Extend your reach,
Multiply your effectiveness,
Divide your work.
The principle of multiplication does not end at the first level, or perhaps I should say it needn’t end at the first level. Almost certainly some participation will be required on your part whenever you bring in another first level employee. But if your company or organization is going to grow so that your capacity to focus on what are your most critically important tasks and objectives.
So, you train and teach, but you need others who can train and teach too. Permit me to borrow a leadership principle from the New Testament that is totally non-religious in its universal application.
An apostle in the world of the early days of Christianity was a man who served as a church planter, a person who starts several enterprises in different locations. As head of those enterprises, he installs a leadership team headed by a local church pastor. Once such local leader was a young man named Timothy.
As is to be expected, the local enterprise headed by Timothy began to prosper and grow. Timothy began to struggle under the load of work that fell upon him. Paul, the apostle, knew how to handle the load and passed on the benefit of his experience.
So, Paul wrote a letter to young Timothy and said, “You have heard me teach things that have been confirmed by many reliable witnesses. Now teach these truths to other trustworthy people who will be able to pass them on to others.”
The principle of reproduction is born. Your experience, knowledge, insight, skills, and the little tricks of the trade you’ve discovered have value. You can pass them on to your subordinates and associates with the full expectation that they will be able to teach their subordinates and associates.
That is what is meant by being teach-able and precisely why it is a keeper trait.
Now for a few tips about what it means to be able to teach others. Aside from the expected skills of being able to present information and techniques logically and safely, there are those attributes of mentoring that keep responsibility located upon the right people. HINT: It does you no good if the responsibility keeps falling back on you. It must be passed on to others. You receive accountability from them because they accept responsibility from you.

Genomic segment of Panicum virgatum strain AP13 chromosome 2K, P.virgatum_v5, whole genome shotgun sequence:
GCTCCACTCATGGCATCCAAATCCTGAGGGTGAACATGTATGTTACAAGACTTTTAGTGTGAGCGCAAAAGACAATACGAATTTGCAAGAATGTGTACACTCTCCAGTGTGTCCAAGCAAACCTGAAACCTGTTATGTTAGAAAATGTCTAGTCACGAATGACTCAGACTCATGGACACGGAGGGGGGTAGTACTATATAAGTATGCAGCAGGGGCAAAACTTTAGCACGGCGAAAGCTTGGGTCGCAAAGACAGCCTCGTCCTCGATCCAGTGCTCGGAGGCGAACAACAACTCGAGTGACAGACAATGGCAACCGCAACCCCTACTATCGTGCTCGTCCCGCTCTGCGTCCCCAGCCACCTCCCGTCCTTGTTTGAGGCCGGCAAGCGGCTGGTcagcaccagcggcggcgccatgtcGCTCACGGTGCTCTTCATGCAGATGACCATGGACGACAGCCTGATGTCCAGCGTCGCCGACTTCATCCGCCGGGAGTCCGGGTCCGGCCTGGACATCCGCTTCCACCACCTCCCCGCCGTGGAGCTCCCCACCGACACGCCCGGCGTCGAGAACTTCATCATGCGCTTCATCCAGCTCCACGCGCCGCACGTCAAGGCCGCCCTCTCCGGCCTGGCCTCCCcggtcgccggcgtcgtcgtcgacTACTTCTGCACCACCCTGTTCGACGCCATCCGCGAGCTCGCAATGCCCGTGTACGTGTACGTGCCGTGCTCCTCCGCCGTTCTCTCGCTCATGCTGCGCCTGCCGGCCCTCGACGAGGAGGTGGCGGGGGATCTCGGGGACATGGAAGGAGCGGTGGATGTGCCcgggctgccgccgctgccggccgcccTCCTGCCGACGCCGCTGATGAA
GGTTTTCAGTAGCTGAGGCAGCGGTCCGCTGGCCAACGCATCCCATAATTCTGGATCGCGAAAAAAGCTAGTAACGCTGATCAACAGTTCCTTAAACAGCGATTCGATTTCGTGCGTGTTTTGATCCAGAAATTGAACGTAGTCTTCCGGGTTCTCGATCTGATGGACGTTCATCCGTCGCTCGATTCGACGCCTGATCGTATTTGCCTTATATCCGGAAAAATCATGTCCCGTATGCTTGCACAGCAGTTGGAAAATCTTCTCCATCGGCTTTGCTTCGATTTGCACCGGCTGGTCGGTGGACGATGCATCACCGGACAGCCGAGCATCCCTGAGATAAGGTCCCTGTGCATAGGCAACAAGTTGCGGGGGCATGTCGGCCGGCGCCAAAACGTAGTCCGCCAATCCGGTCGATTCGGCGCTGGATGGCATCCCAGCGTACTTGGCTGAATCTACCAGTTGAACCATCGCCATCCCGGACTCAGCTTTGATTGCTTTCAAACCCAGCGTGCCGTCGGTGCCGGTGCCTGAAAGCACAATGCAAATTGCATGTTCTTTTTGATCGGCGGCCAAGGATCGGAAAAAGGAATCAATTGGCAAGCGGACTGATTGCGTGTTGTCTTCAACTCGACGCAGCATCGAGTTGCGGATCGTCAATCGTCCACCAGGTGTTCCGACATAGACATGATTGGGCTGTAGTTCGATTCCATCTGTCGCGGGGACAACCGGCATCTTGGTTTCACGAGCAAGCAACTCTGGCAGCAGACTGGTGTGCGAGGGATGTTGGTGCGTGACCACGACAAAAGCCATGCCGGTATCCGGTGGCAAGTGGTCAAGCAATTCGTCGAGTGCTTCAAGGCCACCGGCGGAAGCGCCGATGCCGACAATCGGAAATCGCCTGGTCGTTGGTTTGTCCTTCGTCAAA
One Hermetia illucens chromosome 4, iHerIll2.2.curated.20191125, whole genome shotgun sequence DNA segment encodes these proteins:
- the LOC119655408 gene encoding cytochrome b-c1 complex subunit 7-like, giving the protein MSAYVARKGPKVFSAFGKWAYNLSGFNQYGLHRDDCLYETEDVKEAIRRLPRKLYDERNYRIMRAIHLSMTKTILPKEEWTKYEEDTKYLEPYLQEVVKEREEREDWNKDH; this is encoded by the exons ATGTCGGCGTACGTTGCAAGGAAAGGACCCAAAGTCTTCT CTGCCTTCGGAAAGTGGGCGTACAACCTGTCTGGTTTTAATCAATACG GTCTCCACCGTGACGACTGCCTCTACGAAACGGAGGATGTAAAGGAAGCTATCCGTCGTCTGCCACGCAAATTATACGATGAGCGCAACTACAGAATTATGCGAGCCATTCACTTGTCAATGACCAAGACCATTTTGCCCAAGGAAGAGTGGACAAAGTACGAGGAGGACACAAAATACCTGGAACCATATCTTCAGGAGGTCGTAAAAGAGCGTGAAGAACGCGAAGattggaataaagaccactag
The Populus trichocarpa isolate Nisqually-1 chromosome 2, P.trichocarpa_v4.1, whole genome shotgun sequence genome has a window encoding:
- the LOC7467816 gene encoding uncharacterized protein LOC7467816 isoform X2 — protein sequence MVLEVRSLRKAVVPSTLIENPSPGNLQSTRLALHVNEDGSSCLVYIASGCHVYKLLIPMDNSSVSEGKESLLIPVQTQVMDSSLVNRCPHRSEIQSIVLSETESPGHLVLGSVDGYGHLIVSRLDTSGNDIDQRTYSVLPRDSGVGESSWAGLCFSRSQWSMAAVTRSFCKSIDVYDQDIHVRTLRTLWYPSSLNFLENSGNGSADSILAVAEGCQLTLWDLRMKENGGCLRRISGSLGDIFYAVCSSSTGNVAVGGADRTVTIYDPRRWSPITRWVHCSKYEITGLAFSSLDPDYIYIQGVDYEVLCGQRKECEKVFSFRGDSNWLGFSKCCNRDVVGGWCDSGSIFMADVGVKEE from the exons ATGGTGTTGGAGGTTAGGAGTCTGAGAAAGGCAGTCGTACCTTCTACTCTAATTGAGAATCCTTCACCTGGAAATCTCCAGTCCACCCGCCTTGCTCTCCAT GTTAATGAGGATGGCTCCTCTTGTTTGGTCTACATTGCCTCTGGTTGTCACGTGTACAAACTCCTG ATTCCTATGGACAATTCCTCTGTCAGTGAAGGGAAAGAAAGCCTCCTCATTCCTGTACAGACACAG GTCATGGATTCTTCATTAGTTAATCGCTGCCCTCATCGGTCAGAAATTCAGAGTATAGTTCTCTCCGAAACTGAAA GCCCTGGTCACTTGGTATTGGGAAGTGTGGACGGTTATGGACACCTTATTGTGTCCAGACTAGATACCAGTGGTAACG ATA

I recently became a volunteer counselor with SCORE – Service Corps Of Retired Executives. If you’re not familiar with that organization, they are affiliated with the Small Business Administration and assist aspiring and veteran business people with their businesses. Check them out at www.score.org
As part of their training, they have defined their mentoring methodology in an acronym – SLATE
Here is their mentoring methodology:
S – Stop and Suspend Judgment. Do not be hasty to sum up someone based on first impressions. There are many reasons why someone makes a bad impression. Look beyond them.
L – Listen and Learn. Talk later, hear first. Discover what is the problem, the challenge, the situation.
A – Assess and Analyze. Use your skills of evaluation to determine what is going on, what dynamics are at play, and then decide what needs to be done next.
T – Test Ideas and Teach With Tools. When I was a novice sales specialist at Lowes I encountered a problem with damaged merchandise and did not know what to do. When the area manager came by the department, I asked him. He asked a few questions then asked me what I thought should be done. It turns out my proposed solution was the correct one. The advantage of more people is more viewpoints. More people offer more options. Suggest ideas, use whatever tools may be necessary – charts, diagrams, tutorials, whatever!
E – Expectation Setting and Encouraging the Dream. Leaders are always developing and releasing more leadership at many levels. Use your role as teacher to keep expectations within reason and encourage others to pursue their dreams too. Never forget that we are all wired to receive signals from WII-FM – What’s In It For Me?
We are near the end of this series, just two more traits to go – Initiative and Grace. See you later this week.